By Jeff Walsh
So, I requested to be sent screeners of the "youth" movies being shown at Frameline, San Francisco's LGBT film festival, which is currently happening in San Francisco. I'm not certain if this is indicative of the larger programming this year, but the films I received nearly all focused on trans and gender identity issues, which will certainly appeal to a lot of people on the site here.
Keep in mind, these movies are just playing the festival circuit now, so you may have to hunt down when they are playing a festival near you, and the wait may be a bit longer for a DVD release.
Here's a breakdown of the films I received:
By Jeff Walsh
Rory O'Malley has a hard time accepting being gay eight times a week.
As Elder McKinley in The Book of Mormon on Broadway, he ends up doing a big tapdance number to "Turn It Off," about his "cool little Mormon trick" of turning his gay thoughts off "like a light switch."
Offstage, he couldn't be gayer. In addition to his role in the hottest Broadway musical, from South Park creators Trey Parker and Matt Stone, for which he is nominated for a Tony Award as Best Featured Actor in a Musical, O'Malley is also one of the co-founders of Broadway Impact, along with Gavin Creel, which unites the Broadway community to work toward marriage equality.
The Book of Mormon is a collaboration between Parker, Stone, and Robert Lopez, one of the people behind Avenue Q. The show is nominated for 14 Tony Awards, including Best Musical. The more I saw interviews with Rory O'Malley leading up to the Tonys, the more he seemed like someone who needed to be featured in Oasis. He always comes across as so thankful, open and heartfelt that it honestly wasn't a huge surprise he got cast as a squeaky-clean Mormon. After all, he is the guy who whitened up Eddie Murphy's "Cadillac Car" song in the Dreamgirls movie until it had all the soul and bite drained out of it.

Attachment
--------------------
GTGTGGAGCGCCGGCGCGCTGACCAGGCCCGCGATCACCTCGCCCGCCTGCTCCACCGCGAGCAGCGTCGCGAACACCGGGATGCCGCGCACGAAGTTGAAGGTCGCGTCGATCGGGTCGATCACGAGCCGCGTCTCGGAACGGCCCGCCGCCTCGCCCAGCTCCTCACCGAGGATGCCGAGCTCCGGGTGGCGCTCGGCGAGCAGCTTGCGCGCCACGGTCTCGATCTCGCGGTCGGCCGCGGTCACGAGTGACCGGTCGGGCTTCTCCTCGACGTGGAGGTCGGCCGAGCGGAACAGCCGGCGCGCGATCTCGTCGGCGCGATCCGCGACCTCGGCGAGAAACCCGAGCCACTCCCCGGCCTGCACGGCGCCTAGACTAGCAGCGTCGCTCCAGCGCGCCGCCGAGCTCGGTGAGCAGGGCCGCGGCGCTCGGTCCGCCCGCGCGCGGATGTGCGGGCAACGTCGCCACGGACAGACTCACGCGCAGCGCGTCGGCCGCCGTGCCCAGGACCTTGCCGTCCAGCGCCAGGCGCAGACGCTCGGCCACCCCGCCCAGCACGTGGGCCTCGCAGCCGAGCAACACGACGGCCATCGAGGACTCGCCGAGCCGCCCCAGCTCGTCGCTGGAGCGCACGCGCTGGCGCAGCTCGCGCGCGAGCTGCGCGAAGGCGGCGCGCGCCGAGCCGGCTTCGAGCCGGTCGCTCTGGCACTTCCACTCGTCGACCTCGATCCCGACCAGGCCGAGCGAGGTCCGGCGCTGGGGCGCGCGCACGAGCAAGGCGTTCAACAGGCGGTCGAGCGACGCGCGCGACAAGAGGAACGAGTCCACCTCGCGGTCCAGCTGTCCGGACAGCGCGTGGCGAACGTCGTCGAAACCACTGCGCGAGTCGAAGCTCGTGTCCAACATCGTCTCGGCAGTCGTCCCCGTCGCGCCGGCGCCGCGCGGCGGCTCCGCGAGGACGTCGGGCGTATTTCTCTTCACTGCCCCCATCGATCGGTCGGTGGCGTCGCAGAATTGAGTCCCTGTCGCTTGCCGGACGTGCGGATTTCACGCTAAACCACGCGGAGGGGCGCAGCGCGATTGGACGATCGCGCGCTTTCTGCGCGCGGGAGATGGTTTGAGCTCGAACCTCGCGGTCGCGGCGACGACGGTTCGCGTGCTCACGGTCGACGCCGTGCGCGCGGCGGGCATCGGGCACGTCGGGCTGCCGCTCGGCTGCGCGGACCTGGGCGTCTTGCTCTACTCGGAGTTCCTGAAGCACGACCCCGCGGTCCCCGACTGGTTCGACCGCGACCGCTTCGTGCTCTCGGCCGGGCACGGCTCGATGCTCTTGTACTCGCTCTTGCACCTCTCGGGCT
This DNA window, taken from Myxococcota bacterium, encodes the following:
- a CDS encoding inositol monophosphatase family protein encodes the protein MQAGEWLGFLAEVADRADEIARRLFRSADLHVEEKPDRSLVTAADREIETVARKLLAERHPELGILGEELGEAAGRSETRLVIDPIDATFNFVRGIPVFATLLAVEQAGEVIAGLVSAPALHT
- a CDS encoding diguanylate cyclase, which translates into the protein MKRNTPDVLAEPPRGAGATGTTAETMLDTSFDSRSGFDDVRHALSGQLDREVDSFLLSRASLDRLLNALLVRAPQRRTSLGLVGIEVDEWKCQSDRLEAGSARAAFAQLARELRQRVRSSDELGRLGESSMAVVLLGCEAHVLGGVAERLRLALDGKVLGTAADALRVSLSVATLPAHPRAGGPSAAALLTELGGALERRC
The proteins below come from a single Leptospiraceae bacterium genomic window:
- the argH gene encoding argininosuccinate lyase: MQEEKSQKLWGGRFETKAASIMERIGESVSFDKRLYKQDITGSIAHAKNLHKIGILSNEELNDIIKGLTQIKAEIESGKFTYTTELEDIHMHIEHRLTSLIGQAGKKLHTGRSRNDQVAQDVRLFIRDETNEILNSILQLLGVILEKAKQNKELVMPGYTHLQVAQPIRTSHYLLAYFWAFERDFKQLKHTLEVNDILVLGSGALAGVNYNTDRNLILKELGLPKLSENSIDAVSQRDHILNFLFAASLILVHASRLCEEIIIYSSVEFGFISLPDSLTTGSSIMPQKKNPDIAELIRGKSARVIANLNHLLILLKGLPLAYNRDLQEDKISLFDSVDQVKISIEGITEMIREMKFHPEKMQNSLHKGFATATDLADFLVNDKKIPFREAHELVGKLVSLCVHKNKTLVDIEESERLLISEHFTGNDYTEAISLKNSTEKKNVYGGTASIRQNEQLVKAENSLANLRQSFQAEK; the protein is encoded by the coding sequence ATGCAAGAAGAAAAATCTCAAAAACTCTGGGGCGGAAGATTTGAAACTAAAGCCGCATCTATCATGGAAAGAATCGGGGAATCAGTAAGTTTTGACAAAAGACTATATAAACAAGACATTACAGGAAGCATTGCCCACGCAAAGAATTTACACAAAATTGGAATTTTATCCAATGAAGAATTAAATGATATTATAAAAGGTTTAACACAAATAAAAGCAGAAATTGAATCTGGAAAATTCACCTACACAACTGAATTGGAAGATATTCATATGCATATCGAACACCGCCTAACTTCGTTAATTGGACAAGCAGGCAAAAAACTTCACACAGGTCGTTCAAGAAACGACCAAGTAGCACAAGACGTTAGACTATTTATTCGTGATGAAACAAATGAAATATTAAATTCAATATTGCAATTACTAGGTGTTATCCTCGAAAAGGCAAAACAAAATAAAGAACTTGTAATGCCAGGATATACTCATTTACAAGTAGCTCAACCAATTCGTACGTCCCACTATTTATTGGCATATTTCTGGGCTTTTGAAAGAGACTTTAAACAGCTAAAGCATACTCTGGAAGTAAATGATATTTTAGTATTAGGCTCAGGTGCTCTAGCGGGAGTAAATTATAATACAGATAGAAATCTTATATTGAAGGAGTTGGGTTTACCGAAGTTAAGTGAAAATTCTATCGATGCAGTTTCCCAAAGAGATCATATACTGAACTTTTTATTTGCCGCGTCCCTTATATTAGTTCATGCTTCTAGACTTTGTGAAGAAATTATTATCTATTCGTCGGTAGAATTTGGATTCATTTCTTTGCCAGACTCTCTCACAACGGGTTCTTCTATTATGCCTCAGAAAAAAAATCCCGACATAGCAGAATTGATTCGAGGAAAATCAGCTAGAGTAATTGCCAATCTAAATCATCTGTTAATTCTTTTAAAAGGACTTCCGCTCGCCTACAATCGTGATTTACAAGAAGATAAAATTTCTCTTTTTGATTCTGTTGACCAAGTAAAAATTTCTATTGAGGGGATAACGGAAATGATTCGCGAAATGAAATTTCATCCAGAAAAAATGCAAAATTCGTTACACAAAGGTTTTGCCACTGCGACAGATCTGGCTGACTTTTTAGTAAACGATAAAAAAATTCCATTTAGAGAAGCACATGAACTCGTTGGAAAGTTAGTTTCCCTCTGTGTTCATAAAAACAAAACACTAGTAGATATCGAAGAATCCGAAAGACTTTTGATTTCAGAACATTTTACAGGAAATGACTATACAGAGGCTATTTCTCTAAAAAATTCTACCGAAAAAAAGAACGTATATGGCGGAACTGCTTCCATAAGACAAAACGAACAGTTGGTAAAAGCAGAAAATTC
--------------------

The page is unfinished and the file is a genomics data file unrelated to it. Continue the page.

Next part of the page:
So, O'Malley and I jumped on the phone recently, to chat about his life, career, as well as being gay and spiritual. Here's what we said:
By Jeff Walsh
When I moved to San Francisco in 1996, one of my first purchases was a trade paperback of Armistead Maupin's "Tales of the City," from the recently-closed gay bookstore in the Castro. I'd previously watched the PBS mini-series, but it seemed a necessary book to read upon moving here. The book begins with Mary Ann Singleton, in San Francisco on vacation from Cleveland, calling her mother to say she isn't coming home, she's staying in this enchanted city.
To fans of the book, Mary Ann, Michael "Mouse" Tolliver and Anna Madrigal aren't mere literary characters. Mary Ann is the eyes of the piece that clearly see the magic of San Francisco. Mouse is its heart yearning for connection. And Anna is its soul welcoming us unconditionally with joints taped to our apartment doors, whose 'anything goes' attitude is earned through her life experience.
They are an important part of our lives, and capture the magic and allure of a city where people come to redefine themselves, find love, build community, and explore... well, pretty much anything they want to.